input
. Also, since these formulas are run in the server, remember to typeasync
before the definition of the function andexport
it to be able to use them later in your application.Since the secret formulas are meant to be decoupled from the components, you can't import components into the formulas and therefore use some component constants that you might be exporting. Either use hardcoded values to start with or preferably pass them as inputs together with the rest of the properties needed.
Good! Now that we have a formula we want to test it to make sure we are getting the right output given a certain input. We use the TESTS tab for that and it's very easy to use and most important debuggable!
 in BendingMoment within TESTS, you could add the following 5 edgecase examples:
describe('getBendingMomentAtX', function () {
const load = 50
const beamLength = 300
it('should return 0 at x = 75 (left support)', async () => {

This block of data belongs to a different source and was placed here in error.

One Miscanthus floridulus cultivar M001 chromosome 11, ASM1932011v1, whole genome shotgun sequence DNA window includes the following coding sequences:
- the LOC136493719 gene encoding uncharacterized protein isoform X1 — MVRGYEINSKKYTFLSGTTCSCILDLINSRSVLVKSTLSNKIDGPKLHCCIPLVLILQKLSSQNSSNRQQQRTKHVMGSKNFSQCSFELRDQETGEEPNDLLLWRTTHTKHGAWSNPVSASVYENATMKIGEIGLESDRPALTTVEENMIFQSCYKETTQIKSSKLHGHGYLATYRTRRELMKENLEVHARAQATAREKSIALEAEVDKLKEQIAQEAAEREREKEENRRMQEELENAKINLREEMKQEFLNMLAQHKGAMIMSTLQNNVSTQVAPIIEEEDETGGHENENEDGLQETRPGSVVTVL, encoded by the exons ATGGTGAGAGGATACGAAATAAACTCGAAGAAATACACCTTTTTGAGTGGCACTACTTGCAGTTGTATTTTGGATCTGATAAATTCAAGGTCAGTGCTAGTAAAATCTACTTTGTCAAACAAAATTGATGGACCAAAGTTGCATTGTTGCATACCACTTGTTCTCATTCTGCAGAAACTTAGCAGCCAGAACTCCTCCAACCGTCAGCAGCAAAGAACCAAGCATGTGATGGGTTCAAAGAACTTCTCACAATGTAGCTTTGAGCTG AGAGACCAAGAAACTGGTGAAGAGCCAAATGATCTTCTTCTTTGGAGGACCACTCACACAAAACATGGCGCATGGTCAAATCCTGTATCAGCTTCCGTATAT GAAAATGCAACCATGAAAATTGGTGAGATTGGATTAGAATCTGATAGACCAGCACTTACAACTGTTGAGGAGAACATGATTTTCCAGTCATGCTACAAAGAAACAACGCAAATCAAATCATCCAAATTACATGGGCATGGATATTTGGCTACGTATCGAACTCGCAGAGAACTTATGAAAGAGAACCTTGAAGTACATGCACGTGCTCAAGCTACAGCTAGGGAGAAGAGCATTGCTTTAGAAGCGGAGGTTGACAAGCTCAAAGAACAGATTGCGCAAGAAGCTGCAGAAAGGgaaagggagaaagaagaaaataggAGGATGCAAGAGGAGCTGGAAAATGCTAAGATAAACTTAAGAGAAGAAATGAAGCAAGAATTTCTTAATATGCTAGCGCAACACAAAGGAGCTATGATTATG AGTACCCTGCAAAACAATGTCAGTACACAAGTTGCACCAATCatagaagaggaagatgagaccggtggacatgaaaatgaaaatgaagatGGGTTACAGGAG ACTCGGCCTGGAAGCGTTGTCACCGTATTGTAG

const result = await FORMULA.getBendingMomentAtX({ load, x: 75, beamLength })
expect(result).equal(0)
expect(result).to.not.be.greaterThan(0)
})
it('should return 25 at x = 76 (a bit to the right of the left support', async () => {
const result = await FORMULA.getBendingMomentAtX({ load, x: 76, beamLength })
expect(result).equal(25)
expect(result).to.be.greaterThan(0)
})
it('should return 1875 at x = 150 (center of beam)', async () => {
const result = await FORMULA.getBendingMomentAtX({ load, x: 150, beamLength })
expect(result).equal(1875) // max bending moment
})
it('should return 25 at x = 224 (a bit to the left of the right support)', async () => {
const result = await FORMULA.getBendingMomentAtX({ load, x: 224, beamLength })
expect(result).equal(25)
})
it('should return 0 at x = 225 (right support)', async () => {